In the article, Ending The War Against Japan: Science, Morality And The Atomic Bomb, the author provides information on the war in the Pacific which involved the United States and Japan. After the Japanese attack on Pearl Harbor the United States entered the second World War in 1941. United States gained control of Okinawa in 1945 which meant that the U.S had control, in the months of May through August there were major air attacks on Japan, the Manhattan Project and the two atomic bombs the United States dropped in Hiroshima and Nagasaki were part of the choice out of the many options that might have been given to President Truman and Secretary of War, Henry Stimson.
They felt that dropping the atomic bomb was the best way to get the Japanese to give an unconditional surrender. The three options that the author gives in this article are based on three different outcomes that could have changed the way the Pacific War ended. The first option would allow President Truman to end the war peacefully, and it would have also allowed the Japanese to withdraw from the war without shame to their leader and save the thousands of Japanese individuals by not making the United States have to make the choice of dropping the atomic bombs. This option would have let Truman show that “We as Americans have not sunk to the level of our enemies” “We should end the war now in a manner that reflects the value we place on the sanctity of human life and the dignity of the individual”.
The author gives Truman a second option and this option approaches the war in the Pacific with a demonstration of the atomic bomb in efforts to force the Japanese to surrender without condition. This includes the uprising of the Manhattan Project which gave the United States the “weapon of almost inconceivable power” with the scare tactics of the demonstration this gives the Japanese leaders an idea of what would come if they continued on resisting a withdraw.
The American people felt as though they have put everything on the line to defeat the Japanese and would like nothing less than to see them surrender unconditionally and as long as we are taking responsible authority on our terms of the Japanese surrender we can end the war and increase strength and peace. The third and final option that Truman could have chosen would be to go fourth with the complete plan without the demonstration of the atomic bombs in the deserted Pacific a demonstration provided little purpose.” The Japanese have fought a merciless war of aggression.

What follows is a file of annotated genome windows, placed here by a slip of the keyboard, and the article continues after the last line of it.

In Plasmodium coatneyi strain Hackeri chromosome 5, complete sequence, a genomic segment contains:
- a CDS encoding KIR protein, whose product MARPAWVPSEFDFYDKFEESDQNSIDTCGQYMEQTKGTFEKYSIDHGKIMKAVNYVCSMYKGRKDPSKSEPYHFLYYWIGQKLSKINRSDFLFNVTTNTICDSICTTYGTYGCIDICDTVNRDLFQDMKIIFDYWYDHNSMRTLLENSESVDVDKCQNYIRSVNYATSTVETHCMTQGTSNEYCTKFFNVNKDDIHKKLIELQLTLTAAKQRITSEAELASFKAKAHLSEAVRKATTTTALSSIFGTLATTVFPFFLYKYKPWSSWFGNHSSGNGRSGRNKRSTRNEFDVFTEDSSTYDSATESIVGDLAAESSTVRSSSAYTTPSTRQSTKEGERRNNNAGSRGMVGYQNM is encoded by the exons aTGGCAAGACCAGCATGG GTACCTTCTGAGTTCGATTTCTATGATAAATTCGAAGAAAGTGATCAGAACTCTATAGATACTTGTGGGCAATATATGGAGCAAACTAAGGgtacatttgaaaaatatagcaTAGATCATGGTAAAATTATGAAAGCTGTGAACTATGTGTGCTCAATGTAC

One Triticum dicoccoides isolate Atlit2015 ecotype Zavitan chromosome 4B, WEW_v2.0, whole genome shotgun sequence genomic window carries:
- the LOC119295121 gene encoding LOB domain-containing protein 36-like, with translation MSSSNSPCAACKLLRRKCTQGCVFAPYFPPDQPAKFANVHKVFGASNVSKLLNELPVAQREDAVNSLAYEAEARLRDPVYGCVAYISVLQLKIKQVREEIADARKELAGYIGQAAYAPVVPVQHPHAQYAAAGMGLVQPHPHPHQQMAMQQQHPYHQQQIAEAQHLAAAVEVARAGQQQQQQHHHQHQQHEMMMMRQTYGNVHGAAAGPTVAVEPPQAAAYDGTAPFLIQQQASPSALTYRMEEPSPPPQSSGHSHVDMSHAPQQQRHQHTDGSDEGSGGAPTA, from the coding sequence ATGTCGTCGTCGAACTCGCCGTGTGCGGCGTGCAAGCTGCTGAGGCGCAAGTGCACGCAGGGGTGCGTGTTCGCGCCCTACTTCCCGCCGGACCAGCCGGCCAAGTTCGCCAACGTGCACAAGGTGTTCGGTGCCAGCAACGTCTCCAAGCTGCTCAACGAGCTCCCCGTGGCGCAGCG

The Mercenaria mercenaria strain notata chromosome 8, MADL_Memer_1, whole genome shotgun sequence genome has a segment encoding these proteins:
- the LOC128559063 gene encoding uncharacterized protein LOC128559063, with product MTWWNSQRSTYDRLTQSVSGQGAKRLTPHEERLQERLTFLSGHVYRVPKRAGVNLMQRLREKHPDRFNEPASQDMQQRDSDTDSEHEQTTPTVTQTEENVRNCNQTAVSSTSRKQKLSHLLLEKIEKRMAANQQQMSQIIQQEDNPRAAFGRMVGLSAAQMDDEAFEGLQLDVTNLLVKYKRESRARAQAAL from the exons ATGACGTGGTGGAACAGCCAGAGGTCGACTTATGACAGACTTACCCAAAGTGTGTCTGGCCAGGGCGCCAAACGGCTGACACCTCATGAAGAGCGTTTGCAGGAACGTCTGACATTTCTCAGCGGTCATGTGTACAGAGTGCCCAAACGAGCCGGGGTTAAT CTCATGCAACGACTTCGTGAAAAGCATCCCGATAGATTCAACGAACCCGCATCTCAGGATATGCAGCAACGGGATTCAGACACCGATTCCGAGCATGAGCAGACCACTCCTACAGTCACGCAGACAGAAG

They neither expect nor deserve mercy”. We were in need of a quick victory and the only way to make japan admit failure and surrender was with strong military force. It was too late for any negotiations with the Japanese emperor, this plan gave President Truman the chance to save more American lives many of the other choices might have resulted in more American deaths. With the surprise attack on Pearl Harbor and the torture of allies this option to drop as many bombs as needed without warning might have been the only way to send an effective message to the emperors of Japan.
After reading the options that the author gives about the different outcomes Truman could have made and If I were Truman and I was making the decision I would have chosen option number two, Because I feel as though the atomic bomb being used for a scare tactic is a great way to show our power but also show our respect for the Japanese. The demonstration of the bombs would allow us to strengthen our roles in America and prevent the unmoral killing of Americans and Japanese.
Courtney from Study Moose
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